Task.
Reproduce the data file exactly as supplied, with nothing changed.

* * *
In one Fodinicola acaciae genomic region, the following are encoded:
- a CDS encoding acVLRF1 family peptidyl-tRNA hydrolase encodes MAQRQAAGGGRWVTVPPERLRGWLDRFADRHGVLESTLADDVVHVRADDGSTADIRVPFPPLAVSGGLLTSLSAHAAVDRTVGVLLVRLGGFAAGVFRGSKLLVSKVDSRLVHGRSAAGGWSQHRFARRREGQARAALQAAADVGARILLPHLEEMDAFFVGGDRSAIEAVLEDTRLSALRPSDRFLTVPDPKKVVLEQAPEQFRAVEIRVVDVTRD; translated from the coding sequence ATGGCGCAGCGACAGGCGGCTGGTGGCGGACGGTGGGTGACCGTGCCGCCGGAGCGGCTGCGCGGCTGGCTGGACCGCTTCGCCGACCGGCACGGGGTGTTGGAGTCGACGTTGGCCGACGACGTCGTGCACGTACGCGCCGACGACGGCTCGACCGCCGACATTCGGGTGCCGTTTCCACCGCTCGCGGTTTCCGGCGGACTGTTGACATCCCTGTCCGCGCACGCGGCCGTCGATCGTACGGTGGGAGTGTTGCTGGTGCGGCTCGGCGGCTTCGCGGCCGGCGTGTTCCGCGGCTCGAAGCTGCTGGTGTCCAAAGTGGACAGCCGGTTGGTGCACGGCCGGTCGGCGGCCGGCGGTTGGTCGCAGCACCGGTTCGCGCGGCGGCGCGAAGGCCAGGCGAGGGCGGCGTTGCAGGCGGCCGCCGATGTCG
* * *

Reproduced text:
In one Fodinicola acaciae genomic region, the following are encoded:
- a CDS encoding acVLRF1 family peptidyl-tRNA hydrolase encodes MAQRQAAGGGRWVTVPPERLRGWLDRFADRHGVLESTLADDVVHVRADDGSTADIRVPFPPLAVSGGLLTSLSAHAAVDRTVGVLLVRLGGFAAGVFRGSKLLVSKVDSRLVHGRSAAGGWSQHRFARRREGQARAALQAAADVGARILLPHLEEMDAFFVGGDRSAIEAVLEDTRLSALRPSDRFLTVPDPKKVVLEQAPEQFRAVEIRVVDVTRD; translated from the coding sequence ATGGCGCAGCGACAGGCGGCTGGTGGCGGACGGTGGGTGACCGTGCCGCCGGAGCGGCTGCGCGGCTGGCTGGACCGCTTCGCCGACCGGCACGGGGTGTTGGAGTCGACGTTGGCCGACGACGTCGTGCACGTACGCGCCGACGACGGCTCGACCGCCGACATTCGGGTGCCGTTTCCACCGCTCGCGGTTTCCGGCGGACTGTTGACATCCCTGTCCGCGCACGCGGCCGTCGATCGTACGGTGGGAGTGTTGCTGGTGCGGCTCGGCGGCTTCGCGGCCGGCGTGTTCCGCGGCTCGAAGCTGCTGGTGTCCAAAGTGGACAGCCGGTTGGTGCACGGCCGGTCGGCGGCCGGCGGTTGGTCGCAGCACCGGTTCGCGCGGCGGCGCGAAGGCCAGGCGAGGGCGGCGTTGCAGGCGGCCGCCGATGTCG